Saturday, March 1, 2008

A best-practices approach to email branding


By Rick Robertson

In pre-Internet days, official company letterhead was used for all communications, external and internal. Whether it was a quick handwritten memo or an invoice or official correspondence, it was typed on branded bond paper, likely placed in a branded envelope, and often included a business card with the company's logo on it. Projecting brand integrity and impression was a no-brainer and written communications on non-branded stock was simply verboten.

Fast forward to today when 87% of a company's communications takes place through email.

Companies are still spending thousands upon thousands of dollars to develop a brand strategy and supporting components like wordmarks, logos, proprietary fonts, style-sheets and so on. Yet companies are not routinely enforcing the branding of emails, even though the vast majority of communications take place via this channel. This is the equivalent of doing the unthinkable -- sending out all communications on plain white paper, negating the investment in branding elements and missing the opportunity to strengthen the brand in the eyes of customers, partners and prospects.

This article will discuss the goals of email branding, the reasoning behind it, the desired impact and perceived barriers to implementation. It will also look at best practices for enacting an email-branding protocol across the organization and provide some technical tips on how to create impressive email signatures and disclaimers that incorporate photos and other dynamic elements without stressing bandwidth and email-storage requirements.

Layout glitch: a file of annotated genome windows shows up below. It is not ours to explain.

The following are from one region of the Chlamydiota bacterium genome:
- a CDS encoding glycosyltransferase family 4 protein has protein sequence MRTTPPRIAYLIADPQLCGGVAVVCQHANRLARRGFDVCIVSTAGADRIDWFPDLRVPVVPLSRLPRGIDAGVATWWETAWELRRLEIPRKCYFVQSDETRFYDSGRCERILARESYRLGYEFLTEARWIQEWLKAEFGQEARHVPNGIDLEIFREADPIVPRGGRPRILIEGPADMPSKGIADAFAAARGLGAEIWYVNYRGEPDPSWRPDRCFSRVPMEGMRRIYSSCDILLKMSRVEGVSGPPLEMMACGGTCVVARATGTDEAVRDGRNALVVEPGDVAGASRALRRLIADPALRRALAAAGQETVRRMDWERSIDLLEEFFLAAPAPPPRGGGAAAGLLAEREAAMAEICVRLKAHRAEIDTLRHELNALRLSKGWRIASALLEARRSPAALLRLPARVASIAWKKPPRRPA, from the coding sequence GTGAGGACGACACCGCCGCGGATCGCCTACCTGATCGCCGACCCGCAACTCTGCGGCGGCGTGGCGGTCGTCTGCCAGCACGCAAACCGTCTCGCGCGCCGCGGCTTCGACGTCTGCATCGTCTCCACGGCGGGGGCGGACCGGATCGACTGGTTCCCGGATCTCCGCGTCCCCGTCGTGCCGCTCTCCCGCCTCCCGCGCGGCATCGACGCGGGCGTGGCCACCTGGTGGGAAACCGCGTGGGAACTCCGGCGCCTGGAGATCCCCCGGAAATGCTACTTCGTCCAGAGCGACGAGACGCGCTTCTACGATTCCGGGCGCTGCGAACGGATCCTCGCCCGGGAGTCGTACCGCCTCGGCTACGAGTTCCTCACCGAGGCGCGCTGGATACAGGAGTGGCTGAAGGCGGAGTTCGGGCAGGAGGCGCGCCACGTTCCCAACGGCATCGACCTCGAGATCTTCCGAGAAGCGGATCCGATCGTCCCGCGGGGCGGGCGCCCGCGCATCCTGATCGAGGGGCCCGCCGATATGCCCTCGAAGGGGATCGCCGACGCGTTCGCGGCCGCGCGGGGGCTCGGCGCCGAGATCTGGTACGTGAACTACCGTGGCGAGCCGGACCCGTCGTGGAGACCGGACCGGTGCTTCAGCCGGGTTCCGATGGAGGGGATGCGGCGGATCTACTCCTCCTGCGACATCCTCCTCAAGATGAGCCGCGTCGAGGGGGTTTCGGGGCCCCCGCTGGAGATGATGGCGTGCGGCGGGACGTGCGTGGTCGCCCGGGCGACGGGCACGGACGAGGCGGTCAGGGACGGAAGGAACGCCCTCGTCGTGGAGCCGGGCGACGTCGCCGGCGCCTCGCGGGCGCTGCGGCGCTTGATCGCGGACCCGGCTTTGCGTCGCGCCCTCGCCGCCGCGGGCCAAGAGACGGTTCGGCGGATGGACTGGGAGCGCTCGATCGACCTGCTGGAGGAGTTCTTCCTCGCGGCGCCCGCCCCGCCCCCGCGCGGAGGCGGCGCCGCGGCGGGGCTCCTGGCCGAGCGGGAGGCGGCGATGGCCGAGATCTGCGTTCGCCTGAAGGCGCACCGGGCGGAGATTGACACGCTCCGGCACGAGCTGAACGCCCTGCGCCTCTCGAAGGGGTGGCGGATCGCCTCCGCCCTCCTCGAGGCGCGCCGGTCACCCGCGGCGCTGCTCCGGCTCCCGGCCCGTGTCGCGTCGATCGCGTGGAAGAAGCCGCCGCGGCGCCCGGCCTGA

Understanding email branding

Why is email branding important? Companies and individuals alike want their emails to make an impression. People are busy, and having a memorable branding element in an email enables its message to stand out in the recipient's crowded inbox. The look and feel of correspondence, electronic or otherwise, should be consistent and be deployed seamlessly across the enterprise. Each sent email presents an opportunity to expand a company's image and awareness while demonstrating its professionalism and that its brand is carefully and consistently cultivated.

Implementing an email-branding policy enables senders to include their contact information in correspondence in a consistent, attractive format. Custom signatures and rules-based administration of brand elements based on the recipient or recipients can be applied by IT departments, ensuring that the right messaging is directed at the right audience, every time an email is sent.